Friday, July 20, 2012

It's about more than stage fright, Mr. Mayor

As much as I was glad to see Boris Johnson return to office as Mayor of London—especially given his opponent—I am always distressed to hear him talk nonsense.
Johnson has called on Londoners to "stop whining" and throw their support behind the Olympics, which will start next weekend. The mayor claims denziens of the capital city have been stricken with "paralyzing stage fright." Er, no, Mr. Mayor.  I think you're confused.  We're frozen to the spot thinking how much of our council tax money was spent on this charade, none of which we'll see again.
Nine billion pounds was spent on this corporate spunkfest. I am not fooled by one-thirty-second of a scintilla that this will benefit the average working person in London or nationwide.  £9 billion to break even.  Not going to happen, is it?  It's always easier to spend someone else's money than it is to generate it.  I don't care what anyone says, the Olympics are not going to raise anywhere close to that figure.
Demonstrate to me how the Olympics will result in a significant raise in my salary and I'll support the travesty.  I'll play along and keep my mouth shut.  Grease my palm the way so many others have been lubed and I'll tapdance all day along Tower Bridge in the oh-so-fetching pink and purple colors of the London 2012 volunteer brigade—the ones that would doubtless make me look like I was preparing for late-night frolicks at Horse Meat Disco.
Years ago, I shared my thoughts on London 2012. I unequivocally stand by them.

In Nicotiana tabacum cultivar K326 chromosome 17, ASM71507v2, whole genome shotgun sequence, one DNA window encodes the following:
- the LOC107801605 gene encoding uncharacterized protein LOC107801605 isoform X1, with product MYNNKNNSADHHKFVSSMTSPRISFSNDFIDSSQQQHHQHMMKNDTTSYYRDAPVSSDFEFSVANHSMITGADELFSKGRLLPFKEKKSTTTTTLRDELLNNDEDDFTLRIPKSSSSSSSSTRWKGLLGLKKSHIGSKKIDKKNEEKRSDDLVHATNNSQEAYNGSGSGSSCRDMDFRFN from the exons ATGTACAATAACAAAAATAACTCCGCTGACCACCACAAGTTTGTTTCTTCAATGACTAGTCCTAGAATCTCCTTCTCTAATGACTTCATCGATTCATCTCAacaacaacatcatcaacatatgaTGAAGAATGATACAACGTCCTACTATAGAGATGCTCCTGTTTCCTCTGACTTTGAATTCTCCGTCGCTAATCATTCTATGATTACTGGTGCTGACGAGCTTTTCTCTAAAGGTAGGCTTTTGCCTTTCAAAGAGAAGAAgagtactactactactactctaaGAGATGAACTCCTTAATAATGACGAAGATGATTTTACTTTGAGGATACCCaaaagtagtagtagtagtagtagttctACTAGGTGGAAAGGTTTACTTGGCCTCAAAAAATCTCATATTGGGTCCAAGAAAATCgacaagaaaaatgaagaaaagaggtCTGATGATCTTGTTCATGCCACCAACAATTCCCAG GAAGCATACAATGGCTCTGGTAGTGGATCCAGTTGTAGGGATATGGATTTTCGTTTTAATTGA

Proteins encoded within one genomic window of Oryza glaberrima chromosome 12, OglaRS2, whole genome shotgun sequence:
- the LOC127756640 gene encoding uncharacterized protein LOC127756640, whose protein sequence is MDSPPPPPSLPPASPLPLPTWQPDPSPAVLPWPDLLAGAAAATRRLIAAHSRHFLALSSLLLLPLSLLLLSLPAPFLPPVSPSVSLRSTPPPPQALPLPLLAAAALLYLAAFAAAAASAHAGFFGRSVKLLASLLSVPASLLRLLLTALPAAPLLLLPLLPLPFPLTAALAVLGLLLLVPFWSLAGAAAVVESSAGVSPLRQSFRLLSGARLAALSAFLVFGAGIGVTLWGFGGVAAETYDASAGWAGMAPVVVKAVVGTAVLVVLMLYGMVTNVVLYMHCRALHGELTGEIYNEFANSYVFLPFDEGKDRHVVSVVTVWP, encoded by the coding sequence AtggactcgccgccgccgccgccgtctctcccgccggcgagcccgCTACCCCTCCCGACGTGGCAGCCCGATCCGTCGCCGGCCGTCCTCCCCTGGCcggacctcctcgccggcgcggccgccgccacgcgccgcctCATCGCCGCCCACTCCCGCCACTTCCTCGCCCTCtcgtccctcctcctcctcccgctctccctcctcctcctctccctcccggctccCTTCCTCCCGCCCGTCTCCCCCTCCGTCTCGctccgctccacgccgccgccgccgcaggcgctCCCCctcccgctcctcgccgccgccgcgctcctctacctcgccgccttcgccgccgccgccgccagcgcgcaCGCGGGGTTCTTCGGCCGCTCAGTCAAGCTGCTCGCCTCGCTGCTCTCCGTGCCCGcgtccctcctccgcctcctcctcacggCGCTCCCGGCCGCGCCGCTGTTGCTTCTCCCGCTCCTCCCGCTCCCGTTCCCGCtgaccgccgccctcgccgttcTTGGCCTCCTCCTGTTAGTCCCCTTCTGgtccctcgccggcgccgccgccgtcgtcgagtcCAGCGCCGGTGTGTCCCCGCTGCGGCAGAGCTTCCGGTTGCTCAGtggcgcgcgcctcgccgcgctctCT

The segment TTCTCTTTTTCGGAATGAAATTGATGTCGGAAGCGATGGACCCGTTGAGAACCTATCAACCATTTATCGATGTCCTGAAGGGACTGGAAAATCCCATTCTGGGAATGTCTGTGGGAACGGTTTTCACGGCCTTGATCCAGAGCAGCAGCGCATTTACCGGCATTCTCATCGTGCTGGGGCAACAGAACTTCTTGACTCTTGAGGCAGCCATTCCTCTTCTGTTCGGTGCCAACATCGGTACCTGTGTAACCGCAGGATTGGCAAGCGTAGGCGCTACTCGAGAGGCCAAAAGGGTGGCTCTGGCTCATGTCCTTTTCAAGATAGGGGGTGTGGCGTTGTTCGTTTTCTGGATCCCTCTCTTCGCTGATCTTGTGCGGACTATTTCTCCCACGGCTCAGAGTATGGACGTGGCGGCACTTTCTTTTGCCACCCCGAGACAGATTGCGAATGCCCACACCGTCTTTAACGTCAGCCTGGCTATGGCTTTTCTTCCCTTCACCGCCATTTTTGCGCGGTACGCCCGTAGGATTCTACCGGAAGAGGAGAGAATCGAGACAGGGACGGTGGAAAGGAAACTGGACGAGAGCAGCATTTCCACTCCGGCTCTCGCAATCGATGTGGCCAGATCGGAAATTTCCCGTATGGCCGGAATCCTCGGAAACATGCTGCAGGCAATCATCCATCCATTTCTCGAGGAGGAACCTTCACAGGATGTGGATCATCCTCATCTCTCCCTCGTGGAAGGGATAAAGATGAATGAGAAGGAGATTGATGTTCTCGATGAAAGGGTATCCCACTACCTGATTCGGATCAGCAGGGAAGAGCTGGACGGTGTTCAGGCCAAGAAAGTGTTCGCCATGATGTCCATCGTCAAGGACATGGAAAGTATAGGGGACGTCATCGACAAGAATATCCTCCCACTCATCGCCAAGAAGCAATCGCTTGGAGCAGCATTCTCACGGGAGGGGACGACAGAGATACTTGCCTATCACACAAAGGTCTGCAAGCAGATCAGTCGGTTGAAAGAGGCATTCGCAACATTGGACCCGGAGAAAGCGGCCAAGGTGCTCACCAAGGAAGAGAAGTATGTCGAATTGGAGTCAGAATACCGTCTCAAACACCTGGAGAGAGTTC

Mayor Johnson said that Londoners have shown a willingness to "agonise about the traffic, when our transport systems are performing well" and "worry about security when we always planned to have a strong military role in making our games as safe as possible." He reminded us that the Olympic Park was built on time and under budget.
None of which, of course, is true. The security arrangements, as I predicted four years ago, were a shambles. Public transportation and traffic flow are jokes when millions of foreigners aren't flocking into the capital. I've already discussed what a Through the Looking Glass statement the Olympics being delivered on budget is.
But I'll delve into that a tad more.  In March, BBC sports blogger David Bond wrote:
It used to be sufficient for the government to say the £9.3bn was an infrastructure budget, set up to pay for the venues of the Olympic Park ... But with that money now being used for so many different areas of the project - security, ceremonies and other operational requirements associated with the actual staging of the Games - that argument no longer holds.

Not exactly the stuff of rocket science to work that one out, no offense to Mr. Bond.  I think the "Olympo-funk," as Boris refers to it, that many of us are feeling is justified.
Maybe you could fool people in Cumbria or Northumbria or Yorkshire with cheers of "Go Team GB!" They did not have to contribute toward the Olympics nor will they have to deal with the congestion, delays and major-league annoyances the Games will cause.
I can't blame Boris, and I can forgive him for lying through his teeth about the Olympics and acting like a complete rumpswab for them.  He inherited them from his rival and opponent, "Red Ken" Livingstone, who was no less a suck-up to the Games than Johnson.  The whole "Back the Bid" scheme and the eventual "awarding" of the Olympics to London in 2005 were done under Livingstone's tenure.  It wouldn't do much for his standing or credibility if Mayor Johnson moaned like most of the rest of us.
I'm just glad that I work nights because that way might make it easier for me to attempt to ignore this whole charade. It will only last two weeks.

(Photo courtesy of The Hindu, March 27, 2012)